By Jonathan Stempel, Sarah N. Lynch, and Karen Freifeld
NEW YORK (Reuters) – U.S. prosecutors said on Monday they charged two Chinese nationals with trying to obstruct the prosecution of a Chinese telecommunications company that a person familiar with the matter identified as Huawei Technologies Co Ltd.
Prosecutors said the case is representative of a broader pattern of illegal influence efforts by China, announcing that they had also charged 11 people in two other cases with spying for Beijing or intimidating Chinese dissidents.
In the case related to alleged attempts to manipulate the Huawei investigation, prosecutors said two Chinese intelligence officials tried to recruit a US law enforcement officer to work as their spy. However, the recruit was actually working as a double agent for the United States.
Chinese nationals Guochun He and Zheng Wang were charged with trying to interfere with the prosecution, prosecutors said. Court documents did not name the company, but the complaint referenced the same dates the United States unsealed its charges against Huawei, in 2019 and 2020.
A Huawei spokesman could not be reached for comment on Monday. The Chinese embassy did not immediately respond to a request for comment.
In addition to the case against the two Chinese nationals accused of interfering with Huawei’s prosecution, the Justice Department also announced charges in two other schemes.
The second case accuses four Chinese New Jersey citizens of running a decade-long intelligence campaign, while the third accuses seven others of running a campaign of harassment against a US resident in an attempt to convince him to go back to China.
Of the 13 people charged, 10 are Chinese intelligence officers and Chinese government officials. All but two of the suspects remain at large. Washington does not have an extradition treaty with China.
“The Justice Department will not tolerate attempts by any foreign power to undermine the rule of law on which our democracy is founded,” Attorney General Merrick Garland said at a news conference.
Huawei was indicted in 2018 for allegedly misleading HSBC and other banks about its business in Iran, which is subject to US sanctions. In 2020, other charges were added to the case, including conspiring to steal trade secrets from six companies in American technology and helping Iran track protesters during anti-government demonstrations in 2009. The firm has pleaded not guilty.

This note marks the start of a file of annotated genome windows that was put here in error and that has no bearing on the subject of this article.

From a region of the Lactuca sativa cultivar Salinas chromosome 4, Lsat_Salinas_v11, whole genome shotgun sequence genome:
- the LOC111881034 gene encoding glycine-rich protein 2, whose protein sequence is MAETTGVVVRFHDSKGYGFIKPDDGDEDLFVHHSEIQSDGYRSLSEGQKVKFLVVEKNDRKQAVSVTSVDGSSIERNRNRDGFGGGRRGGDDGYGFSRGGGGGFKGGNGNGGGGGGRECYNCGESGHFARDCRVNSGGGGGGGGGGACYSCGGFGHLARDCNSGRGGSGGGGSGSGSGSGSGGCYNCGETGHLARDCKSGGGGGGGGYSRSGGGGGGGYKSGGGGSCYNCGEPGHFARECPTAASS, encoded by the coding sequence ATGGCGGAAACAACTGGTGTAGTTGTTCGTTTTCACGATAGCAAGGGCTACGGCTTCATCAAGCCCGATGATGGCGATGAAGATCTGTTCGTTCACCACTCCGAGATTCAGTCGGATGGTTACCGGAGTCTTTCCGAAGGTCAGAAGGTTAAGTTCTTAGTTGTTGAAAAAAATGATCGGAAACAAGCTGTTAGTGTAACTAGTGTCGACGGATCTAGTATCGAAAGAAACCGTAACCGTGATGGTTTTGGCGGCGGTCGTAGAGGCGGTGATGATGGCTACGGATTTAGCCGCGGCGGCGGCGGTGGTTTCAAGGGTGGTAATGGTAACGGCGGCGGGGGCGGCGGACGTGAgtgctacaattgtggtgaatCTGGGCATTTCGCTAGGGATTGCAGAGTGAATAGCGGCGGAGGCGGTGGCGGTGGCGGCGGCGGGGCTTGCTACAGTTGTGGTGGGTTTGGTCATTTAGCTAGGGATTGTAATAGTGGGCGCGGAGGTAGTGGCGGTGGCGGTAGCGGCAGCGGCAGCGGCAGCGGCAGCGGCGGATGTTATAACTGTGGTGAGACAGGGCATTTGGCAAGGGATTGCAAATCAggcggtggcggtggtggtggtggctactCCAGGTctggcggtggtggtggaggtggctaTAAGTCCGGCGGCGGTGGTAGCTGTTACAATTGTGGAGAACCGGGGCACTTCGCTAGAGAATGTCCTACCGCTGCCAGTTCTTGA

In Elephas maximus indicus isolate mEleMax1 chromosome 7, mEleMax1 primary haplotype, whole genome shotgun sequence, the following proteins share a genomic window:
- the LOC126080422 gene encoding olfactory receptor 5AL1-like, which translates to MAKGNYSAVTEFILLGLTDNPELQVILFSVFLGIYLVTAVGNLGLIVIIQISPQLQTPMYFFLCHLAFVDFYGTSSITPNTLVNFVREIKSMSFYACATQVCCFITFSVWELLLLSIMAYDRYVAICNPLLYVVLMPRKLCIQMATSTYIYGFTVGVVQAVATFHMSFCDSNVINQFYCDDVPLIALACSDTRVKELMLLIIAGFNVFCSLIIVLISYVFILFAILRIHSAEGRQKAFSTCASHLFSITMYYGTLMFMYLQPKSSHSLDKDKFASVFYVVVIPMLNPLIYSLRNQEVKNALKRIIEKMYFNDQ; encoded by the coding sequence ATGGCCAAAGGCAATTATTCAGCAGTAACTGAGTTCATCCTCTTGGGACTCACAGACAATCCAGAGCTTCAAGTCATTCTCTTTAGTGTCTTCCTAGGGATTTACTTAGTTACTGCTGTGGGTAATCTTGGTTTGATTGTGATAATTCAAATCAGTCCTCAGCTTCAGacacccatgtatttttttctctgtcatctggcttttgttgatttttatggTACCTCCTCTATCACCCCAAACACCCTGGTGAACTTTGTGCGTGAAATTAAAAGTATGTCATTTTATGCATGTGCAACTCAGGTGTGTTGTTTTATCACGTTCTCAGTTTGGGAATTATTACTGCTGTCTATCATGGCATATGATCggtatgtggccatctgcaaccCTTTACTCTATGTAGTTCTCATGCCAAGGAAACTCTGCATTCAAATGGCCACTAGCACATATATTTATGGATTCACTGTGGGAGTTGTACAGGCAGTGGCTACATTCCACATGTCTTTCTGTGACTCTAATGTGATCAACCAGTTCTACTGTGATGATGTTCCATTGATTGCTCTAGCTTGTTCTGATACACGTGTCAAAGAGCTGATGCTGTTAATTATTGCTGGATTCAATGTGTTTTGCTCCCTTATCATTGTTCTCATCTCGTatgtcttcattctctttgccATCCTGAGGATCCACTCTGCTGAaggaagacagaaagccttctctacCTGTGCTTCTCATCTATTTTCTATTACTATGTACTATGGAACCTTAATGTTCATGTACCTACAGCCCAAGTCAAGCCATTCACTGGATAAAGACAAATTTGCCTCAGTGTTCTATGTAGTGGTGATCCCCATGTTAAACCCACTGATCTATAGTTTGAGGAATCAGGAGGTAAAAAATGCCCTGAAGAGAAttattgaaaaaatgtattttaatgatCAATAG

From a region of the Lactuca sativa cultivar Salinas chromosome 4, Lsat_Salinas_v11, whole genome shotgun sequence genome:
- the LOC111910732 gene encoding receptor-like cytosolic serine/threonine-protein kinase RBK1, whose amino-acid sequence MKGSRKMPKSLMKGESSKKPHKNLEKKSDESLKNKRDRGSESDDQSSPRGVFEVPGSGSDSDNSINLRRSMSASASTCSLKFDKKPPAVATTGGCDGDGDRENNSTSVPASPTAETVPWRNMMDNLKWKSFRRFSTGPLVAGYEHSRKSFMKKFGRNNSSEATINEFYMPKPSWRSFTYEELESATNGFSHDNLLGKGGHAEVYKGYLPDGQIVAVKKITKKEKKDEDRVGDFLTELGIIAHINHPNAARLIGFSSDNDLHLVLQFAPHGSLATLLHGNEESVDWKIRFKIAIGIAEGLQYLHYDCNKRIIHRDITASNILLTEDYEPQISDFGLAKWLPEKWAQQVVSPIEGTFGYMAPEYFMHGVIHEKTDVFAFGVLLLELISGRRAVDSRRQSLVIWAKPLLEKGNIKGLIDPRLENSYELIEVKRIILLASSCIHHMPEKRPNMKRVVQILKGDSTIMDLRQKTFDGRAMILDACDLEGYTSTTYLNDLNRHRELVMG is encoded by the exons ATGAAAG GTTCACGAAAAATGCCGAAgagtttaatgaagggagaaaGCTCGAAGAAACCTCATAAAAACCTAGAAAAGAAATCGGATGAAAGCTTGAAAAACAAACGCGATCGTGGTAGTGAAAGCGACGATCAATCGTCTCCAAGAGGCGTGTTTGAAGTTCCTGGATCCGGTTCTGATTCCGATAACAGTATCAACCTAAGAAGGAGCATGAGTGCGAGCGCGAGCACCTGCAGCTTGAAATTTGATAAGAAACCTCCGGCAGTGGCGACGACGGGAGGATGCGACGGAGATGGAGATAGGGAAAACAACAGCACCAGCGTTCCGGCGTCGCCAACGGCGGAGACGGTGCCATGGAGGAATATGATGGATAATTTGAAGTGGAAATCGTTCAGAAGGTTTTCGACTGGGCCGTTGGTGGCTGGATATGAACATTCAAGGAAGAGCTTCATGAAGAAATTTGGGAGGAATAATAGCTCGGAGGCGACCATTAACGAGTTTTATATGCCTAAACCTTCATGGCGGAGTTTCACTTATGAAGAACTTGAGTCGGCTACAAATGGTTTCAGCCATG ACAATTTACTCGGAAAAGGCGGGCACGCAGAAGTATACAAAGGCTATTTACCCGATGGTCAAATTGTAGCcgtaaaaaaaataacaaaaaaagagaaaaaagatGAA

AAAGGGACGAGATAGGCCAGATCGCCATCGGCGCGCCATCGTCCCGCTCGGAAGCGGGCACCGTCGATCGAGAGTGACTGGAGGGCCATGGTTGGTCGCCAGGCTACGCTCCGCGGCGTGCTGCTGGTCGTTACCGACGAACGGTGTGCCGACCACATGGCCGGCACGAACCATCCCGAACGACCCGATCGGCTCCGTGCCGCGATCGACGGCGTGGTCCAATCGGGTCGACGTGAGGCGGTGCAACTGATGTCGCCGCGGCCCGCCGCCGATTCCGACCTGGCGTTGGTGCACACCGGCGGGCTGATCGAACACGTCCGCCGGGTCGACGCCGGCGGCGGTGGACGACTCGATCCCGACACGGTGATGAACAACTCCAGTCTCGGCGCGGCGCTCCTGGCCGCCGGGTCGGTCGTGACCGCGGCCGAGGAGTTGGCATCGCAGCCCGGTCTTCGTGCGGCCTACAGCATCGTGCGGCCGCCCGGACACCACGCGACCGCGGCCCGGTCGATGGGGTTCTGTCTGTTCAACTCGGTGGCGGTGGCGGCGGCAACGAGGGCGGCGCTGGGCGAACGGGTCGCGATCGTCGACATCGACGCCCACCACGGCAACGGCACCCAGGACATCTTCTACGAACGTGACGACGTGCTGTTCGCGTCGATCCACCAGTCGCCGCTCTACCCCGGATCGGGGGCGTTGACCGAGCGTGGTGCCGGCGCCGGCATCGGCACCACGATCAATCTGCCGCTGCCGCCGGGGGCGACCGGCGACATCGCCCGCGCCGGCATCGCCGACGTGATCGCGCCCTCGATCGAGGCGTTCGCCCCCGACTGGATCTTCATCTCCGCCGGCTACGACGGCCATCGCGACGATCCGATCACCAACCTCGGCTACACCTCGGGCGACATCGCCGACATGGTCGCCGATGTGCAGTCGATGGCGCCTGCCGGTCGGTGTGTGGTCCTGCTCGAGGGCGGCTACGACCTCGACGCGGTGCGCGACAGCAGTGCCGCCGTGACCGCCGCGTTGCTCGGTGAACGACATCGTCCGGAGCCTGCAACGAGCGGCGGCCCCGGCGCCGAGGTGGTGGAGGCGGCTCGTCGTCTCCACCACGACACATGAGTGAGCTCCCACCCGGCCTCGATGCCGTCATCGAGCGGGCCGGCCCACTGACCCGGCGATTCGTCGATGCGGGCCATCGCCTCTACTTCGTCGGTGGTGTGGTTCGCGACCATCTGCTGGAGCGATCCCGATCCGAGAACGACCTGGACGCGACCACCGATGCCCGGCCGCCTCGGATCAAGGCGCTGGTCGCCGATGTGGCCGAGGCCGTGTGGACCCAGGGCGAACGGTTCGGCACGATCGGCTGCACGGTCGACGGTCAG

The complaint against He and Wang alleges that they tried to obtain confidential information about witnesses, evidence from the trial, and possible new charges that the company could face.
He alleges that they tried to recruit someone from a US law enforcement agency who they thought would help them spy for China. The recruit, referred to only as “GE-1,” was actually working as a double agent for the United States under the supervision of the FBI, the complaint says.
Starting in October 2021, He and Wang paid the recruit $14,000 plus $600 worth of jewelry in exchange for what they believed to be sensitive information about the Justice Department’s investigation and criminal prosecution of the company, according to the complaint.
According to court documents, He and Wang began trying to access non-public information about the Justice Department investigation when the company was initially indicted in 2019.
But his activity intensified in the summer of 2021, when He asked GE-1 about details of meetings with the US Attorney’s Office for the Eastern District of New York as prosecutors discussed preparations for the jury trial.
In response, GE-1 handed He a piece of paper that appeared to be marked classified. That page purported to discuss a plan by federal investigators to arrest two of the company’s executives in China.
In exchange for that page, he paid GE-1 $41,000 in bitcoin, the complaint says.
Later that same year, GE-1 also turned a second page that also allegedly discussed legal strategy, including the use of multiple cooperating witnesses in the prosecution.
“Each of these cases exposes the Chinese government’s blatant violation of international law as they work to project their authoritarian vision around the world,” FBI Director Chris Wray said Monday.
(Reporting by Jonathan Stempel and Karen Freifeld in New York and Sarah N. Lynch in Washington; additional reporting by Doina Chiacu, David Brunnstrom, and Jacqueline Thomsen; Editing by Scott Malone, Jonathan Oatis, and David Gregorio)